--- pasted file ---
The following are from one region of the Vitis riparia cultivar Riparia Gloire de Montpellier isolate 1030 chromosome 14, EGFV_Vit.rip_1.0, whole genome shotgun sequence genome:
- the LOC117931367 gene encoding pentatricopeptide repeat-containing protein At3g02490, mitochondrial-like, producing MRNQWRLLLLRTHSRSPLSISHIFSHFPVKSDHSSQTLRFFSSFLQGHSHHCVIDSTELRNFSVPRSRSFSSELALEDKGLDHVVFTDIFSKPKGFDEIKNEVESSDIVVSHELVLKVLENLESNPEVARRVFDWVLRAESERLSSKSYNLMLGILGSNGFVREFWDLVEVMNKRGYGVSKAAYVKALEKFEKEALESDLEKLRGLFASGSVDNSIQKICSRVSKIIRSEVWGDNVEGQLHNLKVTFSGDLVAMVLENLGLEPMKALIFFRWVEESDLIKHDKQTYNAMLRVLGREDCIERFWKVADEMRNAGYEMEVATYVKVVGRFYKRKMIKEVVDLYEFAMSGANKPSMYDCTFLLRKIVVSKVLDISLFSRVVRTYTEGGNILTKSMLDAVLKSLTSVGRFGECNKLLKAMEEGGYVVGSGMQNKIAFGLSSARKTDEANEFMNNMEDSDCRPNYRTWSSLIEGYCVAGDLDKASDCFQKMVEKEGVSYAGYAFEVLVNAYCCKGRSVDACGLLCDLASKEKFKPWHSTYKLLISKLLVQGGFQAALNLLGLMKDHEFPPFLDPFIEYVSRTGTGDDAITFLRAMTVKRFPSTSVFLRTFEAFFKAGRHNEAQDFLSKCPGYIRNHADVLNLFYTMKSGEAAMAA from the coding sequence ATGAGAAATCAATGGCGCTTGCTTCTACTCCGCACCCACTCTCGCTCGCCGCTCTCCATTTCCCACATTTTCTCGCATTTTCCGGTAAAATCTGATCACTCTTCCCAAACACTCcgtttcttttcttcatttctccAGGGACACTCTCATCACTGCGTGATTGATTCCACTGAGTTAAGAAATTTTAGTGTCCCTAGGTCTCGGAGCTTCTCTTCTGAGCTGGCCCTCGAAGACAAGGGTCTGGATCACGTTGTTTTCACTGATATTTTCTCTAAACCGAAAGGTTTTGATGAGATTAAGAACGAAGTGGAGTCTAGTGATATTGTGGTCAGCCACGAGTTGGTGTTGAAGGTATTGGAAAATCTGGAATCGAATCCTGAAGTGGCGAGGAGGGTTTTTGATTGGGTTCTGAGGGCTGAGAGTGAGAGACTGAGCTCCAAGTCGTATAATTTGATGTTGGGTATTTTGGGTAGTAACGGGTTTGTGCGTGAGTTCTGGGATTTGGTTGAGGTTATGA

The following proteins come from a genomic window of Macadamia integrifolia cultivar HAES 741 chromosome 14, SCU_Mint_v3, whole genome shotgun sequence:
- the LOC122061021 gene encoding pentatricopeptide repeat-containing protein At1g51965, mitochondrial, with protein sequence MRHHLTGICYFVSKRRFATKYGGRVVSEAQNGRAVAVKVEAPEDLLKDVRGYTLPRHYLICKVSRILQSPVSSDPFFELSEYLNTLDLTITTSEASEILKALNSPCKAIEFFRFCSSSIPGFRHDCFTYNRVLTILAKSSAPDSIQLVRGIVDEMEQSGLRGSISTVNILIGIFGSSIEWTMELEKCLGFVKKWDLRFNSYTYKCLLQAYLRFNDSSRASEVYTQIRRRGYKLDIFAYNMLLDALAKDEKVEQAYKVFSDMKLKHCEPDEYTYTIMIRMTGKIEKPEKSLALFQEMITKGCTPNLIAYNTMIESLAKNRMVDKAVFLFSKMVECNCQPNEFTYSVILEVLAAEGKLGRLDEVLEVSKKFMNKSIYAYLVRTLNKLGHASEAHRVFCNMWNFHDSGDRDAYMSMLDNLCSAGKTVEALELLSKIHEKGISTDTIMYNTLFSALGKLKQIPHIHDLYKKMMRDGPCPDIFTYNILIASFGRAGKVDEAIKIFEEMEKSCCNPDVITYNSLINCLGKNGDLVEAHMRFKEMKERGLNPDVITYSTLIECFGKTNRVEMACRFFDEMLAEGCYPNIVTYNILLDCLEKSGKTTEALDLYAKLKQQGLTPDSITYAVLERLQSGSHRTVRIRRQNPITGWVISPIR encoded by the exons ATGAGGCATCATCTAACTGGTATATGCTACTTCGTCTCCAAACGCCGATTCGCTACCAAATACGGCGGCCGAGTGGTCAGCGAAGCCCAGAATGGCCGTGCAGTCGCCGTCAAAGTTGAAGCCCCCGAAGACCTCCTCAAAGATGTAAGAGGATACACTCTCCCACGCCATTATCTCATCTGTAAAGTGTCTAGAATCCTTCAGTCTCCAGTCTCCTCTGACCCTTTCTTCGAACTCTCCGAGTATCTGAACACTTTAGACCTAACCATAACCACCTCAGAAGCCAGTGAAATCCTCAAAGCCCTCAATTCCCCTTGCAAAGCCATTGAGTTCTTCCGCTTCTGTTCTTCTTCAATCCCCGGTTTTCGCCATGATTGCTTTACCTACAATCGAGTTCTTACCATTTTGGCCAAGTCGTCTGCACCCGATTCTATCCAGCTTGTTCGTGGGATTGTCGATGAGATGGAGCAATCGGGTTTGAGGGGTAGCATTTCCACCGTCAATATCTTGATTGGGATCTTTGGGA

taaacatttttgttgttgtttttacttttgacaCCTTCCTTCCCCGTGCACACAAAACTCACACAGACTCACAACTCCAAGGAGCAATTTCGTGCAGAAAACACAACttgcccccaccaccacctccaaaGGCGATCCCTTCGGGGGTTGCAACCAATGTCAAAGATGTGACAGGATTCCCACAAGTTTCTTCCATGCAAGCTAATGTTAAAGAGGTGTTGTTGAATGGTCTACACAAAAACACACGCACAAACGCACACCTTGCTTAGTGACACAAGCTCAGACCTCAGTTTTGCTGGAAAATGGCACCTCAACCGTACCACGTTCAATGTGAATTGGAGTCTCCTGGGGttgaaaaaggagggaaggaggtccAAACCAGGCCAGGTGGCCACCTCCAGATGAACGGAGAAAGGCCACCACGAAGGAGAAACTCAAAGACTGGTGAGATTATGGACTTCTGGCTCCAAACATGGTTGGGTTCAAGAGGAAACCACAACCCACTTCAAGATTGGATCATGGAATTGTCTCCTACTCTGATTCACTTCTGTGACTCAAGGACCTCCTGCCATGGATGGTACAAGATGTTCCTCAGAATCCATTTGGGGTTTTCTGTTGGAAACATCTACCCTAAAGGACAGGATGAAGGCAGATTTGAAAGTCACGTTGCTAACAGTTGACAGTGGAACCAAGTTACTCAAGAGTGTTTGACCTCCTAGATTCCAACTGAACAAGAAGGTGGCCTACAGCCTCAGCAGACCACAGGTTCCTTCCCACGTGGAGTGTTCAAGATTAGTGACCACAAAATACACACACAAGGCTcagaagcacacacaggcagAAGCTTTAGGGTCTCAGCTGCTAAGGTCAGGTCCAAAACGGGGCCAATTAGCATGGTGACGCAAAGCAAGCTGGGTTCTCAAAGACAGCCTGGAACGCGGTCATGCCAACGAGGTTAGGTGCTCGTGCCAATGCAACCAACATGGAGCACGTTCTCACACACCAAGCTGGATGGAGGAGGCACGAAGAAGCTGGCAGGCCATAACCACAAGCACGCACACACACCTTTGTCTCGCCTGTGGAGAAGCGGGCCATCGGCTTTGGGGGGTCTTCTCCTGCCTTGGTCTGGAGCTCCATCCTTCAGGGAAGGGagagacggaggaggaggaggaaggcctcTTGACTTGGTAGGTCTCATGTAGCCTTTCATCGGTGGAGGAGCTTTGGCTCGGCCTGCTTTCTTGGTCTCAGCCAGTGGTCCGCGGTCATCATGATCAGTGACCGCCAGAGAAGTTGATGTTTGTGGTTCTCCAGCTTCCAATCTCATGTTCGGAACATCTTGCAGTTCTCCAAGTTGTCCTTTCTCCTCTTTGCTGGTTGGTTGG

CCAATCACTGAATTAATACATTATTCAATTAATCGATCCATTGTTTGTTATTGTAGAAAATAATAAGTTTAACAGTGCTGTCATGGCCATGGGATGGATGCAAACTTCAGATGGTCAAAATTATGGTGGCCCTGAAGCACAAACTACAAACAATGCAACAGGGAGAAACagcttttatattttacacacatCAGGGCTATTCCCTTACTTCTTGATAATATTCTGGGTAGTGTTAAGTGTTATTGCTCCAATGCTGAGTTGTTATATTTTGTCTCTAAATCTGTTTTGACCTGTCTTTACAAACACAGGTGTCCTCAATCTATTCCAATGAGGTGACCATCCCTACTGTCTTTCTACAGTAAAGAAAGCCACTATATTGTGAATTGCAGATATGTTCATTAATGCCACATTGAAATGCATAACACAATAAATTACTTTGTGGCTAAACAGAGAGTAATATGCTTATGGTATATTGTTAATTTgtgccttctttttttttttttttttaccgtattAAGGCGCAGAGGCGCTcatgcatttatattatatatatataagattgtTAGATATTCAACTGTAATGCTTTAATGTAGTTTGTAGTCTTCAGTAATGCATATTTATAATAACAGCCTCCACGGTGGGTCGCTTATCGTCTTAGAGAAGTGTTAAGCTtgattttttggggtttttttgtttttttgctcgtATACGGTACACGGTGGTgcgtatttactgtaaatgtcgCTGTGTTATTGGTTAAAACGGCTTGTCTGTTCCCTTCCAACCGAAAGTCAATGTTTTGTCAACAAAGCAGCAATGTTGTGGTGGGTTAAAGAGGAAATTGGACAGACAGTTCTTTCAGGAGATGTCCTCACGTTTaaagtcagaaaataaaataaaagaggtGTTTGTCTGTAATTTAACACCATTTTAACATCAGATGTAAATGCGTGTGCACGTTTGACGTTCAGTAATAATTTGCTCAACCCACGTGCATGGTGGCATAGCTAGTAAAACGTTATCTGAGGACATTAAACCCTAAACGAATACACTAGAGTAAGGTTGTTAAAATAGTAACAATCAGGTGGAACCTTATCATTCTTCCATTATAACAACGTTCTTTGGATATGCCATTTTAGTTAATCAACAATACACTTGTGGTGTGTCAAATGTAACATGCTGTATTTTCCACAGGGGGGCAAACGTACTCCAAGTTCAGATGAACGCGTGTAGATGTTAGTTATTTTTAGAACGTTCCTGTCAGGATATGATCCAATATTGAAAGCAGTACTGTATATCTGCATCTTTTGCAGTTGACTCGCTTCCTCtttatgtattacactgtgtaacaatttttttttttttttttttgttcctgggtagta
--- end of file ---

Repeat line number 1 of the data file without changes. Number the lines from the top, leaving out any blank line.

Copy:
The following are from one region of the Vitis riparia cultivar Riparia Gloire de Montpellier isolate 1030 chromosome 14, EGFV_Vit.rip_1.0, whole genome shotgun sequence genome: